The board consistently found itself on the losing side of the public argument raging about OpenAI’s future. Altman’s “superpower is getting people onside, shaping narratives, pushing situations into the shape that works for him”, said one person with direct knowledge of the negotiations between Altman and the OpenAI board.
The board “likely underestimated” the strength of Altman’s “PR campaign”, and were probably also “legally constrained by what they could, or were willing, to say”, said another person who has worked with two of the board members. One person with direct knowledge of the board’s position confirmed they were legally constrained during the negotiations.
By Tuesday, with the US Thanksgiving holiday looming, discussions among a small core group — which included Altman, flanked by his longstanding friend Chesky, other OpenAI leadership figures and the board — had entered their fifth day.
D’Angelo, Toner and McCauley negotiated jointly, according to two people with knowledge of the matter, and secured an independent investigation into the events of the past week, as well as assurances that Altman would not rejoin the board of OpenAI.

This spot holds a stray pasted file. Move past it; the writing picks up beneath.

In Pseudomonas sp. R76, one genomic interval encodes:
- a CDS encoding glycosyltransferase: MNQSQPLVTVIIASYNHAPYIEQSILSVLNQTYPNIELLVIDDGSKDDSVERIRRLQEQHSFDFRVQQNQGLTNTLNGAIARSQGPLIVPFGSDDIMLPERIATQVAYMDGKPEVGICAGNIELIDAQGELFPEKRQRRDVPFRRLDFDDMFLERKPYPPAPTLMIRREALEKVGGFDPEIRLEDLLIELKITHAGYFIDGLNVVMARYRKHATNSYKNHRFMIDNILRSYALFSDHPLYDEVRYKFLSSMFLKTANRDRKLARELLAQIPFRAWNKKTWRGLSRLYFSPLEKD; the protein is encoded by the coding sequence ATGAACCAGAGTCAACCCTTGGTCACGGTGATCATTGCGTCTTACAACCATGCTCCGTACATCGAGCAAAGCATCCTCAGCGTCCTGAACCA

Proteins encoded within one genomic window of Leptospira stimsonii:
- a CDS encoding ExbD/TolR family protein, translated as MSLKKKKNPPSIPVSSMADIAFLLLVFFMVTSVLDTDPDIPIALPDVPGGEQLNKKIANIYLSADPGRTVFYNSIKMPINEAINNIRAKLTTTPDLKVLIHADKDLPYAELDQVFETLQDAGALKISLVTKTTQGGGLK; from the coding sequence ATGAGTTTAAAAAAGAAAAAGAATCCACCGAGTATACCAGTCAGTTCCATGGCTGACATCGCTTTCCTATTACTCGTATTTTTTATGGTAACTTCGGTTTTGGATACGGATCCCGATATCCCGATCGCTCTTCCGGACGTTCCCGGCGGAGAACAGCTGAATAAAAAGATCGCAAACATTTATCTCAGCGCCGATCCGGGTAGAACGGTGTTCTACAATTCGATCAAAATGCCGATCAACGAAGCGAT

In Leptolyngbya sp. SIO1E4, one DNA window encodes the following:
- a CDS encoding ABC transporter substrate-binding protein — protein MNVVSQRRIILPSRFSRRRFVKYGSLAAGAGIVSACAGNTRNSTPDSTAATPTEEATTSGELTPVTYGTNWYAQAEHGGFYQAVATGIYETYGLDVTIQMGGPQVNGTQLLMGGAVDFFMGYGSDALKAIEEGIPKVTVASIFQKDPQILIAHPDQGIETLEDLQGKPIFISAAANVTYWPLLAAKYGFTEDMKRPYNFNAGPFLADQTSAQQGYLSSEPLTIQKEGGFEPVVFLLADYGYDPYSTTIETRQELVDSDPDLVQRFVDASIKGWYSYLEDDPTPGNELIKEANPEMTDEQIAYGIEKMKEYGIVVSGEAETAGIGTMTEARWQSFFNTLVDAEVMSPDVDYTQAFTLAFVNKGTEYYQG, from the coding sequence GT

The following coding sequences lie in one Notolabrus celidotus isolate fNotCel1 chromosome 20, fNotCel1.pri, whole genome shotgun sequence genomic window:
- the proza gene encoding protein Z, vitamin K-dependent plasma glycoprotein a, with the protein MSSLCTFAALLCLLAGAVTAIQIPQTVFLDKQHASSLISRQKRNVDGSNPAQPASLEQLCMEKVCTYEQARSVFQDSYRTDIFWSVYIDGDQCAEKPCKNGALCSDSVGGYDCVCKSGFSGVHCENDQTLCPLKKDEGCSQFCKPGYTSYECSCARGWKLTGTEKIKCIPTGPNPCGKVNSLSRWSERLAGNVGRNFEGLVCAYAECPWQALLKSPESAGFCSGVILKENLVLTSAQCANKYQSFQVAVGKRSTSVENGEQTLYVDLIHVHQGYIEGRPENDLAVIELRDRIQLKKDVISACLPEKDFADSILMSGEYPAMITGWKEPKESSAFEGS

Shear also played a key role in the talks, one person said.
One sticking point was the new board’s composition. Apart from the remaining directors being keen to ensure that Altman was not on it, the CEO’s backers realised it was important to select people whom the investor community would take seriously but would be regarded as sufficiently independent, said one person with knowledge of the talks.
OpenAI announced on Tuesday that D’Angelo, Taylor of Salesforce and former US Treasury secretary Larry Summers would comprise the new board.
Selecting a third person — in the end Summers — had been particularly difficult, said one person familiar with the talks, and a long list of potential candidates had been floated as options.
The two people who left the board, McCauley and Toner, were both AI safety experts seen as relative outsiders, while remaining director D’Angelo is an established figure in Silicon Valley.
Soon after 10pm on Tuesday night in San Francisco, OpenAI announced a deal had been reached and Altman would be returning. “These last 5 days, I saw people across OpenAI remaining calm and resolute in driving their mission despite all that was happening around them,” Nadella said on X.
Alfred Lin, a partner at venture capital firm Sequoia Capital, which has invested in OpenAI, said he was “inspired” by Altman and Brockman’s “unwavering optimism and commitment to their mission & impact”.
On Wednesday, Sutskever — one of the directors who voted to oust Altman — said nothing could convey “how happy I am” at the outcome of the talks.